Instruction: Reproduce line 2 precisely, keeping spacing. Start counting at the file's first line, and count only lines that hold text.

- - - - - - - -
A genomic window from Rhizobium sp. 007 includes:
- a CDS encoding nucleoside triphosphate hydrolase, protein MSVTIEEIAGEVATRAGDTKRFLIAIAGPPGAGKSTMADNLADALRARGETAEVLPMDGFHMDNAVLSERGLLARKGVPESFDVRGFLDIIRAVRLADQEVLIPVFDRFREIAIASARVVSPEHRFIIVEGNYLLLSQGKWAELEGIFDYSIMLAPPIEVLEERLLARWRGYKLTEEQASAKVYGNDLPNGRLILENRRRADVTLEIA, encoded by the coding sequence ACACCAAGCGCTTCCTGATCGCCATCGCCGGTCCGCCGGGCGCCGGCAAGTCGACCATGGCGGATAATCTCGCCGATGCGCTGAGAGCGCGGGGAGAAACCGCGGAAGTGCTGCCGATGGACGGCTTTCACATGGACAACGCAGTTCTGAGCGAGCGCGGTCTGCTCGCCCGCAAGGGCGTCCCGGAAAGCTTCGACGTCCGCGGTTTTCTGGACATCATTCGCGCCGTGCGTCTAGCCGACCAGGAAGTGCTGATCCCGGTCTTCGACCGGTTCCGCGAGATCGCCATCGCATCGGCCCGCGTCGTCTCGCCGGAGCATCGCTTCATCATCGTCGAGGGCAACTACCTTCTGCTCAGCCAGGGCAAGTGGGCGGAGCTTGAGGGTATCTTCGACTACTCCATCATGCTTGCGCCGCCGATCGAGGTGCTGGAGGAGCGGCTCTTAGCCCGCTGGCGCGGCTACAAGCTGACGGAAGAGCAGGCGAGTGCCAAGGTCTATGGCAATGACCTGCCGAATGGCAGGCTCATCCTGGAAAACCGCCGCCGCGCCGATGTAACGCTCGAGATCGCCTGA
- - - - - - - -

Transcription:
- a CDS encoding nucleoside triphosphate hydrolase, protein MSVTIEEIAGEVATRAGDTKRFLIAIAGPPGAGKSTMADNLADALRARGETAEVLPMDGFHMDNAVLSERGLLARKGVPESFDVRGFLDIIRAVRLADQEVLIPVFDRFREIAIASARVVSPEHRFIIVEGNYLLLSQGKWAELEGIFDYSIMLAPPIEVLEERLLARWRGYKLTEEQASAKVYGNDLPNGRLILENRRRADVTLEIA, encoded by the coding sequence ACACCAAGCGCTTCCTGATCGCCATCGCCGGTCCGCCGGGCGCCGGCAAGTCGACCATGGCGGATAATCTCGCCGATGCGCTGAGAGCGCGGGGAGAAACCGCGGAAGTGCTGCCGATGGACGGCTTTCACATGGACAACGCAGTTCTGAGCGAGCGCGGTCTGCTCGCCCGCAAGGGCGTCCCGGAAAGCTTCGACGTCCGCGGTTTTCTGGACATCATTCGCGCCGTGCGTCTAGCCGACCAGGAAGTGCTGATCCCGGTCTTCGACCGGTTCCGCGAGATCGCCATCGCATCGGCCCGCGTCGTCTCGCCGGAGCATCGCTTCATCATCGTCGAGGGCAACTACCTTCTGCTCAGCCAGGGCAAGTGGGCGGAGCTTGAGGGTATCTTCGACTACTCCATCATGCTTGCGCCGCCGATCGAGGTGCTGGAGGAGCGGCTCTTAGCCCGCTGGCGCGGCTACAAGCTGACGGAAGAGCAGGCGAGTGCCAAGGTCTATGGCAATGACCTGCCGAATGGCAGGCTCATCCTGGAAAACCGCCGCCGCGCCGATGTAACGCTCGAGATCGCCTGA